How can autonomous cars best communicate with drivers?

Laboratory simulation of urban, highway and rural route driving at the U-M Transportation Research Institute. Image courtesy: UMTRI.

When working with others, clearly communicating expectations, tasks, and progress can alleviate many issues common in teamwork. What if the teammate is not another human, however, but an autonomous system helping you drive? Do drivers still want to be kept in the loop of a car’s intentions and actions?

To help answer this question, researchers at the University of Michigan led a study that put drivers in a simulation with a talking autonomous vehicle. The findings can help those who are designing autonomous vehicles to make sure drivers will adopt the autonomy and realize their safety benefits.

“Humans build trust off of expectations,” said Lionel Robert, core faculty in the University of Michigan Robotics Institute and lead author on the related paper. “So, if you say you are going to come today at 2 o’clock, I trust you to come at 2 o’clock. If you didn’t come at 2 o’clock I think, ‘Oh, I can’t trust this person.’

“One way you may try to mitigate a loss of trust is to say, ‘I couldn’t come at 2 o’clock because of blah blah blah.’ Better still, is if you call me and say, ‘Something came up and I’m running late, but I am on my way.’ Not only is that a good strategy to minimize my loss of trust in you, it may increase my trust in you.

“It’s the same thing with machines. We have an expectation of what they should do and when they don’t behave that way, we lose trust in them.”

The paper, “Look Who’s Talking Now: Implications of AV’s Explanations on Driver’s Trust, AV Preference, Anxiety and Mental Workload,” is published in Transportation Part C: Emerging Technologies, July 2019.

In the simulation, drivers sat in a fixed car outfitted for a lab environment between wide screens that created a virtual driving experience. The car operated with level four autonomy, meaning the car could complete a trip without any human input, except in select situations. 

While the participants drove, the autonomous system would encounter situations such as a police vehicle approaching, a vehicle stopped on the shoulder, or a swerving vehicle. Given a situation, the autonomous system would either explain its plan before reacting, after reacting, react with no explanation, or ask for permission to react. Drivers then were asked about how much they trusted the autonomous vehicle, their preference for each type of notification, and their levels of anxiety and mental workload.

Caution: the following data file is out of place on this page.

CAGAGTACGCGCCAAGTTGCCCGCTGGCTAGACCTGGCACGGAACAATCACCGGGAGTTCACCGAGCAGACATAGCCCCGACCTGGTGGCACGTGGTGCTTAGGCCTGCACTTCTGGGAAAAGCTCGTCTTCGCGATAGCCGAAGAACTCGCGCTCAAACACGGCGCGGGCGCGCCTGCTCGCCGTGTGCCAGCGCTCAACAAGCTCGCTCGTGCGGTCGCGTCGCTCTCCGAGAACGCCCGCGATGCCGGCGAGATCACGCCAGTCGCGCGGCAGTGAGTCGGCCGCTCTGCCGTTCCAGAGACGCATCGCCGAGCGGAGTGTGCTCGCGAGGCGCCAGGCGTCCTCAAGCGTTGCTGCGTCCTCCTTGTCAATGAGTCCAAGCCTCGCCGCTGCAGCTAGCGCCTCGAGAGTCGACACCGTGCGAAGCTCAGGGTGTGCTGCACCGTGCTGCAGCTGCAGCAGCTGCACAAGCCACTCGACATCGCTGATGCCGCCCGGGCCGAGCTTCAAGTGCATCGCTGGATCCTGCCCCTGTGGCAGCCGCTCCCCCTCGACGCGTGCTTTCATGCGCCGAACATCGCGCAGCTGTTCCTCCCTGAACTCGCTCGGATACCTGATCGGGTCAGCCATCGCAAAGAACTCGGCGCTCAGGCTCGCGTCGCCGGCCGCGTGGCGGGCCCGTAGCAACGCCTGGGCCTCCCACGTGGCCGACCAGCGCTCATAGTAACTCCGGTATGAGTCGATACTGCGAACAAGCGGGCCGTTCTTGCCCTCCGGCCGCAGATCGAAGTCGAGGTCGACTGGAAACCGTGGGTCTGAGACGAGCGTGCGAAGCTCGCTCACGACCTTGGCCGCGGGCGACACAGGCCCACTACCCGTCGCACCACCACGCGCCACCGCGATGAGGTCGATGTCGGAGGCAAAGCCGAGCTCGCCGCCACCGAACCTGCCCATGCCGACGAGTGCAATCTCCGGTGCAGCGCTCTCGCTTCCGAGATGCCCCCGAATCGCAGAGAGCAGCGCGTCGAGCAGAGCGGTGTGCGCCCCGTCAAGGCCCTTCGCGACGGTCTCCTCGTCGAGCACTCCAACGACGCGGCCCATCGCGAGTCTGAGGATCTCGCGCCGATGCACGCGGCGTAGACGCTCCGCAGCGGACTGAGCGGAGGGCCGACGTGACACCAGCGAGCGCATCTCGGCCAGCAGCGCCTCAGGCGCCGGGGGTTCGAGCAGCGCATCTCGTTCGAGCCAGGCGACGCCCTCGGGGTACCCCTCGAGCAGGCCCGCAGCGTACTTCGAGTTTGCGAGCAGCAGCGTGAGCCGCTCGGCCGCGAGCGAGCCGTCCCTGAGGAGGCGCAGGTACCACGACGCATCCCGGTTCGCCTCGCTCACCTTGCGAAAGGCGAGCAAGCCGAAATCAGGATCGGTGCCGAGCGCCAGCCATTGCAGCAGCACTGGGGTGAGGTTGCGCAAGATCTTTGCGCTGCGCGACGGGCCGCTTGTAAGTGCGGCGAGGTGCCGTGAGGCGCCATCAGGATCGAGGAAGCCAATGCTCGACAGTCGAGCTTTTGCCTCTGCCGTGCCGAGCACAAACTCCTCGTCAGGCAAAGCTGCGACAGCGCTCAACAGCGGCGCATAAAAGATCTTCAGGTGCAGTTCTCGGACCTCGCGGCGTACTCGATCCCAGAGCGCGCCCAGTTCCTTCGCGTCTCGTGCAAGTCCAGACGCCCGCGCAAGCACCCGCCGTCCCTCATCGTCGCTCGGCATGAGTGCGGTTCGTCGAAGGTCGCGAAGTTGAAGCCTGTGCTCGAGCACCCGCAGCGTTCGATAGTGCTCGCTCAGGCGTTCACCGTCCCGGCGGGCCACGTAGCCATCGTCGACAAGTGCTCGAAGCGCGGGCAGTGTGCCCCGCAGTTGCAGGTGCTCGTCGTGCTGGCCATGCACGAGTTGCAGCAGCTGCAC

The researchers hypothesized that the more information the autonomous system conveyed, the more the driver would trust and prefer the system, and the less their anxiety and mental workload would be. This was not always the case.

“What we found is that explanations promote trust with humans but only if they are given before the car takes actions,” Robert said. “Explanations in and of themselves aren’t necessarily good things and explanations after the fact don’t seem to do much.”

The researchers did confirm that autonomous vehicles that provide an explanation before acting are preferred to those with no explanation, those that ask for permission to react, or those that explain their reaction after.

When it came to anxiety and mental workload, however, explanations made no significant difference. The same levels of anxiety and mental workload were found among all autonomous vehicle settings, whether drivers were warned before or after an action, not at all, or asked to approve an action.

The team also discovered that participants found that the autonomous system that asked for permission to be less intelligent versus the system that warned before acting on its own. The researchers think that drivers could have judged this system as less capable because it couldn’t determine what to do without human input.

Future work will include adapting explanation timing and level of control to each driver’s personality, as well as extending the vehicle’s explanations beyond sound to sight or touch.

Additional authors on the paper include X. Jessie Yang, assistant professor of industrial and operations engineering, Anuj Pradhan, assistant research scientist at U-M Transportation Research Institute, Dawn Tilbury, professor of mechanical engineering, Qiaoning Zhang, PhD student at the School of Information, Jacob Haspiel, former master’s student at the School of Information, and Na Du, a PhD student in industrial and operations engineering.

This research was supported by Mcity and the National Science Foundation.